“The Church doesn’t want to ‘clericalize’ the laity,” affirms Cardinal Kevin Farrell, Prefect of the Dicastery for the Laity, Family, and Life. On July 14, 2018, Vatican News reported an interview of the Cardinal with “Intercom” magazine of the Episcopal Conference of Ireland.
There he stresses that historically, laymen had “a second-rate role” in the Church; today the Dicastery seeks to highlight them. The Pope “said openly to me that he wants a Dicastery in the Vatican like other Congregations,” where laymen are protagonists, he confides.
“The Church doesn’t want to ‘clericalize’ the laity,” he specifies. In fact, the Pope “realizes that administrative functions in the Church can be done by anyone. They have been carried out mainly by priests, but they can be done by laymen.”
Moreover, Cardinal Farrell also encourages a greater role of laymen in pastoral “activity”. “Priests aren’t necessarily the best persons to form others for marriage. They have never lived this experience even if they know Moral Theology and Dogmatic Theology in theory.” Moreover, in face of the “great fragmentation in families,” he invites not to concentrate on “negative things” but to “bring people back to authentic values, especially those of family life.”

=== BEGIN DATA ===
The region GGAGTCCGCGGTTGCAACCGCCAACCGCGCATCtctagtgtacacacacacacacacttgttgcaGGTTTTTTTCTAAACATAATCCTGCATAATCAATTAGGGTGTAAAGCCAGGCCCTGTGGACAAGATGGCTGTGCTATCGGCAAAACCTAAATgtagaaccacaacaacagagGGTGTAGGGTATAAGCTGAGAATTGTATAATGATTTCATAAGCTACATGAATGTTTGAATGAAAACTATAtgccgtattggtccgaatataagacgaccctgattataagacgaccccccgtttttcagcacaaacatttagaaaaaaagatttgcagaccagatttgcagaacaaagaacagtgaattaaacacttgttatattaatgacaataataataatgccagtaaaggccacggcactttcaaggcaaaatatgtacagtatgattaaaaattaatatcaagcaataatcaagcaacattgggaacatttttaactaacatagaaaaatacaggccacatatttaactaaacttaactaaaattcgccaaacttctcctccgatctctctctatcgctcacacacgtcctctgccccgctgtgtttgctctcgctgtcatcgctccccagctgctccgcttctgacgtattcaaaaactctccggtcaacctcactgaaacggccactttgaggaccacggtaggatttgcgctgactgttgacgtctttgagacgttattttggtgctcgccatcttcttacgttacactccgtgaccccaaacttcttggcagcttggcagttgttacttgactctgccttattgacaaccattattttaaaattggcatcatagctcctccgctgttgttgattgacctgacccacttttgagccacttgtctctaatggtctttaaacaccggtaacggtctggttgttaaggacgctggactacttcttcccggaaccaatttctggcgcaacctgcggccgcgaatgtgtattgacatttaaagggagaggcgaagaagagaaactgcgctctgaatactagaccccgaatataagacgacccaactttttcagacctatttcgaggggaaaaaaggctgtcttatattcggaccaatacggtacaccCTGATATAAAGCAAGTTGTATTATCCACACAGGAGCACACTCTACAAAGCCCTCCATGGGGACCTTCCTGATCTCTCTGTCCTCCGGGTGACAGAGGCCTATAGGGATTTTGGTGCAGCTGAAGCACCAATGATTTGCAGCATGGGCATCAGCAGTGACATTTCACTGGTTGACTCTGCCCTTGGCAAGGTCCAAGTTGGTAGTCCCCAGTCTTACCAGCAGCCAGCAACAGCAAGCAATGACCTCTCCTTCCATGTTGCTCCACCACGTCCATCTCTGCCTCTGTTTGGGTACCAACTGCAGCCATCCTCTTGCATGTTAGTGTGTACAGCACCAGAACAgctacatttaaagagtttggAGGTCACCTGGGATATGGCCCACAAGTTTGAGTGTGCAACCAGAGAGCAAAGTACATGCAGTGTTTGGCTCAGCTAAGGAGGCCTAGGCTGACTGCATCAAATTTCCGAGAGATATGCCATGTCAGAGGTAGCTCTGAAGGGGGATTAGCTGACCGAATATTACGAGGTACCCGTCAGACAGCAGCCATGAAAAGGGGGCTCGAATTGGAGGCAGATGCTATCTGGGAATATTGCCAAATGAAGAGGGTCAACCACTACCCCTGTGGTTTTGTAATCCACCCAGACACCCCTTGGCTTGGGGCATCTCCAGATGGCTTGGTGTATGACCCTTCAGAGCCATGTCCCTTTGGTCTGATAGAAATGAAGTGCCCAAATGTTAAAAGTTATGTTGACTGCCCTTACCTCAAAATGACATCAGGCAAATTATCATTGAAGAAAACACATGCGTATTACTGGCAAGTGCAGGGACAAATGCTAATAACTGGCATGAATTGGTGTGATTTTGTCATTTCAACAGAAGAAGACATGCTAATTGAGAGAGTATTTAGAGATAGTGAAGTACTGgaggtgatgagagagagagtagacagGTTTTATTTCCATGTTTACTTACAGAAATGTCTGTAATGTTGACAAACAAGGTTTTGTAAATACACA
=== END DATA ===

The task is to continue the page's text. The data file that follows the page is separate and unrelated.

Finally, recalling the role of women at the heart of the Church, Cardinal Farrell returns to Pope Francis’ initiatives: “before I arrived from the United States [at the Curia, ndrl], we had a long conversation. We spoke of the role of women in the United States and Pope Francis was impressed to learn that among the senior staff of my Diocese, there were 15 persons, among whom only three were men. A woman had been the Chancellor for 20 years; in the main, women made up the Court for Matrimonial Causes, all were Canon lawyers. So, when I arrived here, the Pope said to me that he didn’t want priests as Under-Secretaries of the Dicastery. He said: I want laymen. I give you two years “ . . . we appointed two [women] Under-Secretaries, a position that was always held by priests, who had been at least 20 years at the Vatican.
However, the Prefect pointed out the “danger” of transforming women into “clerics.” “No, they must be persons of the world, who live in the world,” he concluded.